(Large preview)

Let’s write the title on the spine too:

(Large preview)

And we’re done! Let’s export our file for the print.

Click on File > Export and choose Adobe PDF (Print).

In the General panel choose Adobe PDF Preset: High Quality Print. Leave the rest as it is.

In the Mark and Bleeds select All Printer’s Marks. Clic OK.

Here your result:

(Large preview)

Nice job! Bravo! You have finished this (quite long) tutorial!

6. The Final Result

Here some mockups to simulate the real book:

(Large preview)

(Large preview)

(Large preview)

(Large preview)

I hope you enjoyed this tutorial, and — most of all — I hope I was able to convey to you my passion for mid-century design!

Try it out, and please share your own illustrations and thoughts in the comments below.

Smashing Editorial
(yk, il)

Source: Smashing Magazine, Mid-Century Modern Illustration: Creating A Cover Book With Illustrator And InDesign

Collective #514

dreamt up by webguru in Uncategorized | Comments Off on Collective #514





C514_svgwillsaveus

SVG Will Save Us

Sarah Drasner shows some great things we can do with SVGs in this PerfMatters Conference 2019 talk.

Watch it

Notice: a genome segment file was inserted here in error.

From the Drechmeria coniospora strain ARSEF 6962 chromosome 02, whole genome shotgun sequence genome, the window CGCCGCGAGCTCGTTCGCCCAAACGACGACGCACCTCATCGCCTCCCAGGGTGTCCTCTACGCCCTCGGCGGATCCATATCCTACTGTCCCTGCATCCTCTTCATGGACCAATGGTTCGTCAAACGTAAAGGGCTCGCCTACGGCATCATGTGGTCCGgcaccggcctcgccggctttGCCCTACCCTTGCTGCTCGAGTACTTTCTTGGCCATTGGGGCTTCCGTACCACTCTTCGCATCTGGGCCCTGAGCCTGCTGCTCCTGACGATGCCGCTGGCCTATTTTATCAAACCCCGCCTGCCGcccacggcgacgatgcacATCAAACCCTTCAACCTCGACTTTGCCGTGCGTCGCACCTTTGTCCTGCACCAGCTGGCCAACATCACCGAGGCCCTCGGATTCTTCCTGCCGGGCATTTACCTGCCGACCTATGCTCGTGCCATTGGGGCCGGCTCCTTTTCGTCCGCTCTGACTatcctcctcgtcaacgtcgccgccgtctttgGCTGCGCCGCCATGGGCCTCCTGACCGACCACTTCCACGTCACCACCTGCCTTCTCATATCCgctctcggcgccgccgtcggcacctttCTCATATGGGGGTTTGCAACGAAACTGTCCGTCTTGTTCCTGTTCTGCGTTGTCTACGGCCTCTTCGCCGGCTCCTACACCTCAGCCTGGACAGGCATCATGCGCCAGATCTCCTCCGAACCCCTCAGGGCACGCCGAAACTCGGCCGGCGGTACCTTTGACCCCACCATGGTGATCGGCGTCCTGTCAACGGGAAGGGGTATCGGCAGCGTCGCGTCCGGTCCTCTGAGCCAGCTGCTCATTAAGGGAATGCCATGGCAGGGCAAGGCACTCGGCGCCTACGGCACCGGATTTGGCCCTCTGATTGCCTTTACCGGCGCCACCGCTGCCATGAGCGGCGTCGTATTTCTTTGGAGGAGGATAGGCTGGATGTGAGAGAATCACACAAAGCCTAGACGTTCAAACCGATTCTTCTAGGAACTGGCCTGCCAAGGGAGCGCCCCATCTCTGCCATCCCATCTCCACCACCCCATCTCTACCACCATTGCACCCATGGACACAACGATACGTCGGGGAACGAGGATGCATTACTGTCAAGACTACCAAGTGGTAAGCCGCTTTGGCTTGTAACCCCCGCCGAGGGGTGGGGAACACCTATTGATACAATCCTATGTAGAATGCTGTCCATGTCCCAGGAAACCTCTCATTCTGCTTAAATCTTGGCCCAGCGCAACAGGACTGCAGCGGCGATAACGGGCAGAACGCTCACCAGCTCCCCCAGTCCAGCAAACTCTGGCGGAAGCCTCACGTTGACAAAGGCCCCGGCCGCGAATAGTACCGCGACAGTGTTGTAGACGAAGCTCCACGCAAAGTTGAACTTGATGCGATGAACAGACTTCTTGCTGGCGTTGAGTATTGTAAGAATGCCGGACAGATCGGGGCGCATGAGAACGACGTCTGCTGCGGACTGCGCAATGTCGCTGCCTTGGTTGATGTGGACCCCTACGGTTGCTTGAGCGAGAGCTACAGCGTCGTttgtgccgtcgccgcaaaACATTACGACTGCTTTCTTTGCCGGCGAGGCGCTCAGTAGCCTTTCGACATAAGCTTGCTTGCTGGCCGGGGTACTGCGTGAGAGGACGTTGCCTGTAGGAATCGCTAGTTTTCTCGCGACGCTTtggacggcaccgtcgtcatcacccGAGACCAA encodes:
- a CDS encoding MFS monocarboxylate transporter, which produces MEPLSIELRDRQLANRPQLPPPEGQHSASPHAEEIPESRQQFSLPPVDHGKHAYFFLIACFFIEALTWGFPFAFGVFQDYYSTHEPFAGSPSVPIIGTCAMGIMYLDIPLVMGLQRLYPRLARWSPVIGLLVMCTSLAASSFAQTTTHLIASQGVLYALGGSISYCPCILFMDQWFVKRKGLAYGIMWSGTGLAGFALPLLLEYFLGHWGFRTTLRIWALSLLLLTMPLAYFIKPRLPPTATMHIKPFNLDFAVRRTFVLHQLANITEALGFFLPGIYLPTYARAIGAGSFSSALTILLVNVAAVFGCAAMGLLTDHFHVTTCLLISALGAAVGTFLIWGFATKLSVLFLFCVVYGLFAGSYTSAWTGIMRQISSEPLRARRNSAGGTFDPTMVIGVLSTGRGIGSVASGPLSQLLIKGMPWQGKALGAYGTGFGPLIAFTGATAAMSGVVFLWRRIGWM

C514_cssonly

CSS-Only Chat

An insane project that shows how it’s possible to achieve an asynchronous chat that sends and receives messages in the browser with no reloads and no JavaScript.

Check it out





C514_formation

Formation

Formation is a shell script to set up a macOS laptop for design and development.

Check it out











Collective #514 was written by Pedro Botelho and published on Codrops.


Source: Codrops, Collective #514

Collective #514

dreamt up by webguru in Uncategorized | Comments Off on Collective #514





C514_svgwillsaveus

SVG Will Save Us

Sarah Drasner shows some great things we can do with SVGs in this PerfMatters Conference 2019 talk.

Watch it





C514_cssonly

CSS-Only Chat

An insane project that shows how it’s possible to achieve an asynchronous chat that sends and receives messages in the browser with no reloads and no JavaScript.

Check it out





C514_formation

Formation

Formation is a shell script to set up a macOS laptop for design and development.

Check it out











Collective #514 was written by Pedro Botelho and published on Codrops.


Source: Codrops, Collective #514

Finding Inspiration In Digital Influencers

dreamt up by webguru in Uncategorized | Comments Off on Finding Inspiration In Digital Influencers

Finding Inspiration In Digital Influencers

Finding Inspiration In Digital Influencers

Suzanne Scacca